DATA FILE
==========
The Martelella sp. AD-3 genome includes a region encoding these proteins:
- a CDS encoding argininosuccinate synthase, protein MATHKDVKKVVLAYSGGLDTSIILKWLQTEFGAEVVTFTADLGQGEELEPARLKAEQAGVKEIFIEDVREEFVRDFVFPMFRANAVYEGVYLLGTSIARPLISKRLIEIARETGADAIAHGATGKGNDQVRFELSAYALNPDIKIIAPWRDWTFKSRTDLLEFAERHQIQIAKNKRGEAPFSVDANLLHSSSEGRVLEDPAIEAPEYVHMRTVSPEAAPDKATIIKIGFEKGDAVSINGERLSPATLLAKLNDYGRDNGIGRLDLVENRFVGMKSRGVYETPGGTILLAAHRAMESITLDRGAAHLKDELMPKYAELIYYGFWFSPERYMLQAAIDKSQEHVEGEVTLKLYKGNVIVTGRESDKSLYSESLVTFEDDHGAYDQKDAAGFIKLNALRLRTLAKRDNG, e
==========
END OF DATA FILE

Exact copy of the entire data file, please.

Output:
The Martelella sp. AD-3 genome includes a region encoding these proteins:
- a CDS encoding argininosuccinate synthase, protein MATHKDVKKVVLAYSGGLDTSIILKWLQTEFGAEVVTFTADLGQGEELEPARLKAEQAGVKEIFIEDVREEFVRDFVFPMFRANAVYEGVYLLGTSIARPLISKRLIEIARETGADAIAHGATGKGNDQVRFELSAYALNPDIKIIAPWRDWTFKSRTDLLEFAERHQIQIAKNKRGEAPFSVDANLLHSSSEGRVLEDPAIEAPEYVHMRTVSPEAAPDKATIIKIGFEKGDAVSINGERLSPATLLAKLNDYGRDNGIGRLDLVENRFVGMKSRGVYETPGGTILLAAHRAMESITLDRGAAHLKDELMPKYAELIYYGFWFSPERYMLQAAIDKSQEHVEGEVTLKLYKGNVIVTGRESDKSLYSESLVTFEDDHGAYDQKDAAGFIKLNALRLRTLAKRDNG, e